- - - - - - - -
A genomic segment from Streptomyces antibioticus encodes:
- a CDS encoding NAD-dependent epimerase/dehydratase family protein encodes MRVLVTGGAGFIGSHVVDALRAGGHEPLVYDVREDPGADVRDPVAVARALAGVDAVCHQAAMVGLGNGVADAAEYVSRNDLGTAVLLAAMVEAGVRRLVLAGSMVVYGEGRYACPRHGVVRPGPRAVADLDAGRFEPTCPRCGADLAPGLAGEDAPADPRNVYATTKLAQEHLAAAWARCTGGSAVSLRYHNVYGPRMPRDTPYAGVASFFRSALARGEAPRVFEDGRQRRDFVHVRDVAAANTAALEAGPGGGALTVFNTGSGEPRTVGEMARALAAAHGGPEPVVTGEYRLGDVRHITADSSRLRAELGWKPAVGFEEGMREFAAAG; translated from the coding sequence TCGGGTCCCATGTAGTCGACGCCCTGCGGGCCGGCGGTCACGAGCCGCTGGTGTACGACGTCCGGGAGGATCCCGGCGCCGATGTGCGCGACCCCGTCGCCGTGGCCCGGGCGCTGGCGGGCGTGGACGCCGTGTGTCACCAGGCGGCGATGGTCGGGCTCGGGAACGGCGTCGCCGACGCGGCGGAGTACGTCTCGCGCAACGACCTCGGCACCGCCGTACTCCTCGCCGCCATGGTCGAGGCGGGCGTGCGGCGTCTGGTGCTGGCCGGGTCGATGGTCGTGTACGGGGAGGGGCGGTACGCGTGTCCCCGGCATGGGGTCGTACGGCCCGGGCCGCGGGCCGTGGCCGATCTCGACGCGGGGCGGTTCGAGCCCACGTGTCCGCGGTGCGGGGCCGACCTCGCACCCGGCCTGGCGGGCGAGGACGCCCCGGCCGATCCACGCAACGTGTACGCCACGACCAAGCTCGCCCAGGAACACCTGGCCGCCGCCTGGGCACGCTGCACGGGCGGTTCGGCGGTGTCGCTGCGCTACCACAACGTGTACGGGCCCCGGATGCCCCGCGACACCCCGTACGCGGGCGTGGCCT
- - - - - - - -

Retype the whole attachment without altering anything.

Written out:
A genomic segment from Streptomyces antibioticus encodes:
- a CDS encoding NAD-dependent epimerase/dehydratase family protein encodes MRVLVTGGAGFIGSHVVDALRAGGHEPLVYDVREDPGADVRDPVAVARALAGVDAVCHQAAMVGLGNGVADAAEYVSRNDLGTAVLLAAMVEAGVRRLVLAGSMVVYGEGRYACPRHGVVRPGPRAVADLDAGRFEPTCPRCGADLAPGLAGEDAPADPRNVYATTKLAQEHLAAAWARCTGGSAVSLRYHNVYGPRMPRDTPYAGVASFFRSALARGEAPRVFEDGRQRRDFVHVRDVAAANTAALEAGPGGGALTVFNTGSGEPRTVGEMARALAAAHGGPEPVVTGEYRLGDVRHITADSSRLRAELGWKPAVGFEEGMREFAAAG; translated from the coding sequence TCGGGTCCCATGTAGTCGACGCCCTGCGGGCCGGCGGTCACGAGCCGCTGGTGTACGACGTCCGGGAGGATCCCGGCGCCGATGTGCGCGACCCCGTCGCCGTGGCCCGGGCGCTGGCGGGCGTGGACGCCGTGTGTCACCAGGCGGCGATGGTCGGGCTCGGGAACGGCGTCGCCGACGCGGCGGAGTACGTCTCGCGCAACGACCTCGGCACCGCCGTACTCCTCGCCGCCATGGTCGAGGCGGGCGTGCGGCGTCTGGTGCTGGCCGGGTCGATGGTCGTGTACGGGGAGGGGCGGTACGCGTGTCCCCGGCATGGGGTCGTACGGCCCGGGCCGCGGGCCGTGGCCGATCTCGACGCGGGGCGGTTCGAGCCCACGTGTCCGCGGTGCGGGGCCGACCTCGCACCCGGCCTGGCGGGCGAGGACGCCCCGGCCGATCCACGCAACGTGTACGCCACGACCAAGCTCGCCCAGGAACACCTGGCCGCCGCCTGGGCACGCTGCACGGGCGGTTCGGCGGTGTCGCTGCGCTACCACAACGTGTACGGGCCCCGGATGCCCCGCGACACCCCGTACGCGGGCGTGGCCT